Attention Deficit Disorder Prosthetic Memory Program

Serendipity

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Unplanned fortunate discovery. Serendipity is a common occurrence throughout the history of product invention and scientific discovery. The term “serendipity” is often applied to inventions made by chance rather than intent. The origin of cheese, for example, possibly originated in the Nomad practice of storing milk in the stomach of a dead camel that was attached to the saddle of a live one, thereby mixing rennet from the stomach with the milk stored within. Other examples of serendipity in inventions include: The post-it note, the microwave oven, the Velcro hook-and-loop fastener, the Popsicle and the penicillin.

The term “serendipity” is often applied to inventions made by chance rather than intent. Andrew Smith, editor of The Oxford Companion to American Food and Drink, has speculated that most everyday products had serendipitous roots, with many early ones related to animals. The origin of cheese, for example, possibly originated in the Nomad practice of storing milk in the stomach of a dead camel that was attached to the saddle of a live one, thereby mixing rennet from the stomach with the milk stored within.

Other examples of serendipity in inventions include:

— The Post-It Note, which emerged after 3M scientist Spencer Silver produced a weak adhesive, and a colleague used it to keep bookmarks in place on a church hymnal.

— Silly Putty, which came from a failed attempt at synthetic rubber.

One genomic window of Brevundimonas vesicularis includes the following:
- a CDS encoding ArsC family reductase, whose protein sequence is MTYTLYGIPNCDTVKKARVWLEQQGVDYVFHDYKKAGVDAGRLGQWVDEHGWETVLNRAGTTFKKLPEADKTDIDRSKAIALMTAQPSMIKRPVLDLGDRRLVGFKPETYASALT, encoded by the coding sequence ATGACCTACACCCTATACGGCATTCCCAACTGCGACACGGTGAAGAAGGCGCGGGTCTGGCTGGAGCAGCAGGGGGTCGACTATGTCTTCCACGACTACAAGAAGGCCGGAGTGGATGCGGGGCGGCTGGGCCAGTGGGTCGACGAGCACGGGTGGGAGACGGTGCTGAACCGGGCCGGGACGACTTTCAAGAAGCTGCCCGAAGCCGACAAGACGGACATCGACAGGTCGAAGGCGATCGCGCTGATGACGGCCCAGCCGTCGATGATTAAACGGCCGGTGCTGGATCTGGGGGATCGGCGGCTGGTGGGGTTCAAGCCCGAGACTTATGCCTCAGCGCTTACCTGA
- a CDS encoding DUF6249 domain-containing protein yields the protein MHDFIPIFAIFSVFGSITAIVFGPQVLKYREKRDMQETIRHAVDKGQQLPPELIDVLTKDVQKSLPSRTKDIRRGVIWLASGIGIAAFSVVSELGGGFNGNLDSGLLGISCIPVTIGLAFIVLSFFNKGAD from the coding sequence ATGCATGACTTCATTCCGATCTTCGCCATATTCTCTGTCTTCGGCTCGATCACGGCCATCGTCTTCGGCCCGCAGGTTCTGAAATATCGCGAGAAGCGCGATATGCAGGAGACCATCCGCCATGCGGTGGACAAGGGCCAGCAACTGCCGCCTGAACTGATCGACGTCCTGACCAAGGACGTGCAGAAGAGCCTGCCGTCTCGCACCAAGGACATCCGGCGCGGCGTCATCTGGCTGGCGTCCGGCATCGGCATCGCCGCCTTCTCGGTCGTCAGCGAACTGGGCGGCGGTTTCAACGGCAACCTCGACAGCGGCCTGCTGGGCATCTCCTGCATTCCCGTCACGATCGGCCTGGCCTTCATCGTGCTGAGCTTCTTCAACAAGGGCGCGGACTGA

The use of sensors to prevent automobile air bags from killing children, which came from a chair developed by the MIT Media Lab for a Penn and Teller magic show.

— The microwave oven. Raytheon scientist Percy Spencer first patented the idea behind it after noticing that emissions from radar equipment had melted the candy in his pocket.

— The Velcro hook-and-loop fastener. George de Mestral came up with the idea after a bird hunting trip when he viewed cockleburs stuck to his pants under a microscope and saw that each burr was covered with tiny hooks.

— The Popsicle, whose origins go back to San Francisco where Frank Epperson, age 11, accidentally left a mix of water and soda powder outside to freeze overnight.

— The antibiotic penicillin, which was discovered by Sir Alexander Fleming after returning from a vacation to find that a Petri dish containing staphylococcus culture had been infected by a Penicillium mold, and no bacteria grew near it.

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